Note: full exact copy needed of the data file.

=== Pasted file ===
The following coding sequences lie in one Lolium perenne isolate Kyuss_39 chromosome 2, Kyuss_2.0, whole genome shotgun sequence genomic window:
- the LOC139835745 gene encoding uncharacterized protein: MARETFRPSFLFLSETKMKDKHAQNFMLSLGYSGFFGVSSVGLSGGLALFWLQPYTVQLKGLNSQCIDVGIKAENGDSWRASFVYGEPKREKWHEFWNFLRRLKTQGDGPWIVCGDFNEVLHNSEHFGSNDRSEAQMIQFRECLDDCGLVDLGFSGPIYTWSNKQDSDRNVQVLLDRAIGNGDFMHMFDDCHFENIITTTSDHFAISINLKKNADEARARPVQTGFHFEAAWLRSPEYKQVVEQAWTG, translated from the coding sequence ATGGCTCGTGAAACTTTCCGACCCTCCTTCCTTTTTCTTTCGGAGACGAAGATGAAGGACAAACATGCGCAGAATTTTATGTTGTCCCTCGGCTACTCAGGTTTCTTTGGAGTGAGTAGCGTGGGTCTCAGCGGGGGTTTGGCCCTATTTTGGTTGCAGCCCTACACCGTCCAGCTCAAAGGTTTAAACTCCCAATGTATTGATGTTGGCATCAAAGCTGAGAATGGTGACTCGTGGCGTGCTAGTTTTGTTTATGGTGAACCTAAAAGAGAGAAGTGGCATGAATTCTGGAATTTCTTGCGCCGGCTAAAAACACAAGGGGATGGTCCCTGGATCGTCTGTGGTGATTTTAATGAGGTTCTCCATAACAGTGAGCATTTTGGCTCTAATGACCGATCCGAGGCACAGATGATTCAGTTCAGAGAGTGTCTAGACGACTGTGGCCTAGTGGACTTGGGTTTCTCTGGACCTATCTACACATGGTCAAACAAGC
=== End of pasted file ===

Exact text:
The following coding sequences lie in one Lolium perenne isolate Kyuss_39 chromosome 2, Kyuss_2.0, whole genome shotgun sequence genomic window:
- the LOC139835745 gene encoding uncharacterized protein: MARETFRPSFLFLSETKMKDKHAQNFMLSLGYSGFFGVSSVGLSGGLALFWLQPYTVQLKGLNSQCIDVGIKAENGDSWRASFVYGEPKREKWHEFWNFLRRLKTQGDGPWIVCGDFNEVLHNSEHFGSNDRSEAQMIQFRECLDDCGLVDLGFSGPIYTWSNKQDSDRNVQVLLDRAIGNGDFMHMFDDCHFENIITTTSDHFAISINLKKNADEARARPVQTGFHFEAAWLRSPEYKQVVEQAWTG, translated from the coding sequence ATGGCTCGTGAAACTTTCCGACCCTCCTTCCTTTTTCTTTCGGAGACGAAGATGAAGGACAAACATGCGCAGAATTTTATGTTGTCCCTCGGCTACTCAGGTTTCTTTGGAGTGAGTAGCGTGGGTCTCAGCGGGGGTTTGGCCCTATTTTGGTTGCAGCCCTACACCGTCCAGCTCAAAGGTTTAAACTCCCAATGTATTGATGTTGGCATCAAAGCTGAGAATGGTGACTCGTGGCGTGCTAGTTTTGTTTATGGTGAACCTAAAAGAGAGAAGTGGCATGAATTCTGGAATTTCTTGCGCCGGCTAAAAACACAAGGGGATGGTCCCTGGATCGTCTGTGGTGATTTTAATGAGGTTCTCCATAACAGTGAGCATTTTGGCTCTAATGACCGATCCGAGGCACAGATGATTCAGTTCAGAGAGTGTCTAGACGACTGTGGCCTAGTGGACTTGGGTTTCTCTGGACCTATCTACACATGGTCAAACAAGC